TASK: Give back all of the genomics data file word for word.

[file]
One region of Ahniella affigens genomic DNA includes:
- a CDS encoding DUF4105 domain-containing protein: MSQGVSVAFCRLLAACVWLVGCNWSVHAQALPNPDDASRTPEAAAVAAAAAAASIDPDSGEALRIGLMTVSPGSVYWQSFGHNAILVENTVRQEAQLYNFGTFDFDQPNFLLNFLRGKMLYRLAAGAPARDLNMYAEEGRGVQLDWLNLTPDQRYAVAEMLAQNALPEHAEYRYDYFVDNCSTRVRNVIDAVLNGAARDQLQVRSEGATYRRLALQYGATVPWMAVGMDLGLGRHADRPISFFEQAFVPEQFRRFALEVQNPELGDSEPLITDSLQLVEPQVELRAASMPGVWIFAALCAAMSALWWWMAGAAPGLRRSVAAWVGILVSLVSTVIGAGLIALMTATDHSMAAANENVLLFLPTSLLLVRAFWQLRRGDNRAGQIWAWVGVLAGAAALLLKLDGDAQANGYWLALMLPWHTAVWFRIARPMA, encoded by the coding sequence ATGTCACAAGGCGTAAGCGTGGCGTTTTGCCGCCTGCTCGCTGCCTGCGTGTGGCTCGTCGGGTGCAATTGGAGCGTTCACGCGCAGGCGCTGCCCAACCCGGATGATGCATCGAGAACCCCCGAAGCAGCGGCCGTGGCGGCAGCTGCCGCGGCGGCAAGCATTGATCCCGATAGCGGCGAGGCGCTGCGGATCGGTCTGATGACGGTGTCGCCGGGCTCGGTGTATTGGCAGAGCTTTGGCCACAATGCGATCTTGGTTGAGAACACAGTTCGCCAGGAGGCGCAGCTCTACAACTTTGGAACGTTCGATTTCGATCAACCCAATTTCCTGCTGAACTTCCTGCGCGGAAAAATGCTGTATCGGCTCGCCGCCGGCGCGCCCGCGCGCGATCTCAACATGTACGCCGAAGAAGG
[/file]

One region of Ahniella affigens genomic DNA includes:
- a CDS encoding DUF4105 domain-containing protein: MSQGVSVAFCRLLAACVWLVGCNWSVHAQALPNPDDASRTPEAAAVAAAAAAASIDPDSGEALRIGLMTVSPGSVYWQSFGHNAILVENTVRQEAQLYNFGTFDFDQPNFLLNFLRGKMLYRLAAGAPARDLNMYAEEGRGVQLDWLNLTPDQRYAVAEMLAQNALPEHAEYRYDYFVDNCSTRVRNVIDAVLNGAARDQLQVRSEGATYRRLALQYGATVPWMAVGMDLGLGRHADRPISFFEQAFVPEQFRRFALEVQNPELGDSEPLITDSLQLVEPQVELRAASMPGVWIFAALCAAMSALWWWMAGAAPGLRRSVAAWVGILVSLVSTVIGAGLIALMTATDHSMAAANENVLLFLPTSLLLVRAFWQLRRGDNRAGQIWAWVGVLAGAAALLLKLDGDAQANGYWLALMLPWHTAVWFRIARPMA, encoded by the coding sequence ATGTCACAAGGCGTAAGCGTGGCGTTTTGCCGCCTGCTCGCTGCCTGCGTGTGGCTCGTCGGGTGCAATTGGAGCGTTCACGCGCAGGCGCTGCCCAACCCGGATGATGCATCGAGAACCCCCGAAGCAGCGGCCGTGGCGGCAGCTGCCGCGGCGGCAAGCATTGATCCCGATAGCGGCGAGGCGCTGCGGATCGGTCTGATGACGGTGTCGCCGGGCTCGGTGTATTGGCAGAGCTTTGGCCACAATGCGATCTTGGTTGAGAACACAGTTCGCCAGGAGGCGCAGCTCTACAACTTTGGAACGTTCGATTTCGATCAACCCAATTTCCTGCTGAACTTCCTGCGCGGAAAAATGCTGTATCGGCTCGCCGCCGGCGCGCCCGCGCGCGATCTCAACATGTACGCCGAAGAAGG